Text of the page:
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Naming inconsistency: HashSet.RemoveAll vs List.RemoveWhere RRS feed

  • Question

  • Note that these 2 functions does practically the same thing from the user's standpoint:

    HashSet<T>.RemoveWhere(Predicate<T>)

    List<T>.RemoveAll(Predicate<T>)

    Why do they have 2 different names?

    Friday, April 19, 2019 1:47 PM

Answers

  • Probably because it was written by 2 different developers on the BCL team. Even MS isn't perfect. There are inconsistencies all over the place when you look at the 1000s of types in the framework. HashSet<T> was added in 3.5 whereas List<T> was added in 2.0. Most likely HashSet was an internal type that was promoted to a framework type because of some other dependencies that needed it.

    Since these 2 structures are fundamentally different I have no problems with the names being different. After all the method to remove an item from Stack<T> is Pop whereas for List<T> it is Remove. They are fundamentally the same thing albeit with limits on what can be removed in the case of a stack.


    Michael Taylor http://www.michaeltaylorp3.net

    Friday, April 19, 2019 1:58 PM
    Moderator

All replies

  • Probably because it was written by 2 different developers on the BCL team. Even MS isn't perfect. There are inconsistencies all over the place when you look at the 1000s of types in the framework. HashSet<T> was added in 3.5 whereas List<T> was added in 2.0. Most likely HashSet was an internal type that was promoted to a framework type because of some other dependencies that needed it.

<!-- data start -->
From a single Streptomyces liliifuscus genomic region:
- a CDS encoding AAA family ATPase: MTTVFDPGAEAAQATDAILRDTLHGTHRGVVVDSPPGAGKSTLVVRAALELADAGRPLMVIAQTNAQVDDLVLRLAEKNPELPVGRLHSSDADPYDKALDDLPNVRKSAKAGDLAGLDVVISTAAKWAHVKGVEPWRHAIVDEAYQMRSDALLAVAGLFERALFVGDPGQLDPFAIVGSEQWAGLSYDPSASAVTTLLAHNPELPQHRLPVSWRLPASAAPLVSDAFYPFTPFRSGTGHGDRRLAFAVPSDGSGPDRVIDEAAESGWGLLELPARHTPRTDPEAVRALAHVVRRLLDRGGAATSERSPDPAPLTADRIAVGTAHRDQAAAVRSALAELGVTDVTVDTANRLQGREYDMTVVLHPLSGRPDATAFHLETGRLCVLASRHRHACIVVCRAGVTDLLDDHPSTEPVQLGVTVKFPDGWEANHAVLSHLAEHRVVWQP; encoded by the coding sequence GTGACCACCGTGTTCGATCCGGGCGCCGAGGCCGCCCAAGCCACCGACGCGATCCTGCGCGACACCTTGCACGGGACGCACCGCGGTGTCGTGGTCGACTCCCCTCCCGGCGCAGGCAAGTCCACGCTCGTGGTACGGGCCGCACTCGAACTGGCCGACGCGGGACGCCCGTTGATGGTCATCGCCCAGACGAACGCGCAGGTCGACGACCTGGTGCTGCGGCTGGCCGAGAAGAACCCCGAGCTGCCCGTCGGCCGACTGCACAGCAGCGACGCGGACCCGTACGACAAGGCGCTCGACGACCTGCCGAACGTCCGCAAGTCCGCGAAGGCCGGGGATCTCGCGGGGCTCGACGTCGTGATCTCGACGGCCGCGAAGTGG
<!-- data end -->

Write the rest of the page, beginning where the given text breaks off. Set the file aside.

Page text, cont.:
Since these 2 structures are fundamentally different I have no problems with the names being different. After all the method to remove an item from Stack<T> is Pop whereas for List<T> it is Remove. They are fundamentally the same thing albeit with limits on what can be removed in the case of a stack.


    Michael Taylor http://www.michaeltaylorp3.net

    Friday, April 19, 2019 1:58 PM
    Moderator
  • Hi

    Is your problem solved? If so, please post "Mark as answer" to the appropriate answer, so that it will help other members to find the solution quickly if they face a similar issue.

    Best Regards,

    Jack


    MSDN Community Support
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    Tuesday, April 23, 2019 9:25 AM
    Moderator